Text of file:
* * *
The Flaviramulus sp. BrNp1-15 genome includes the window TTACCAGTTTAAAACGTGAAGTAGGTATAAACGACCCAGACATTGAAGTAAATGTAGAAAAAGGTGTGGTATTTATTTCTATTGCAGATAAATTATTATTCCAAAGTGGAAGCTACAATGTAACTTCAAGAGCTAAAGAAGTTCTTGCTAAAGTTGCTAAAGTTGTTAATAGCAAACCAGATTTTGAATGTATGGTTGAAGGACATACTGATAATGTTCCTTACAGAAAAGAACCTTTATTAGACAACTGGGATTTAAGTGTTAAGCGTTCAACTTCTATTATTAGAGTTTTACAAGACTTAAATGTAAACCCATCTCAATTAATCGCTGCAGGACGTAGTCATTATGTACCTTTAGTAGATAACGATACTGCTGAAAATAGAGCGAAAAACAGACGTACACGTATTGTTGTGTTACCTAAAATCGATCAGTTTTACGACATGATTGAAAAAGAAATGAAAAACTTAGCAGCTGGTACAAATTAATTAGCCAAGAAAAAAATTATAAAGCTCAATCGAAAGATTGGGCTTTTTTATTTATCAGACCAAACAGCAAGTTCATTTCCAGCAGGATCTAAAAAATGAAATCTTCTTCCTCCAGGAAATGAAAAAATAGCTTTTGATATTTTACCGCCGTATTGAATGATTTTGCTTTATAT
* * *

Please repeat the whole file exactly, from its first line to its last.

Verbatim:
The Flaviramulus sp. BrNp1-15 genome includes the window TTACCAGTTTAAAACGTGAAGTAGGTATAAACGACCCAGACATTGAAGTAAATGTAGAAAAAGGTGTGGTATTTATTTCTATTGCAGATAAATTATTATTCCAAAGTGGAAGCTACAATGTAACTTCAAGAGCTAAAGAAGTTCTTGCTAAAGTTGCTAAAGTTGTTAATAGCAAACCAGATTTTGAATGTATGGTTGAAGGACATACTGATAATGTTCCTTACAGAAAAGAACCTTTATTAGACAACTGGGATTTAAGTGTTAAGCGTTCAACTTCTATTATTAGAGTTTTACAAGACTTAAATGTAAACCCATCTCAATTAATCGCTGCAGGACGTAGTCATTATGTACCTTTAGTAGATAACGATACTGCTGAAAATAGAGCGAAAAACAGACGTACACGTATTGTTGTGTTACCTAAAATCGATCAGTTTTACGACATGATTGAAAAAGAAATGAAAAACTTAGCAGCTGGTACAAATTAATTAGCCAAGAAAAAAATTATAAAGCTCAATCGAAAGATTGGGCTTTTTTATTTATCAGACCAAACAGCAAGTTCATTTCCAGCAGGATCTAAAAAATGAAATCTTCTTCCTCCAGGAAATGAAAAAATAGCTTTTGATATTTTACCGCCGTATTGAATGATTTTGCTTTATAT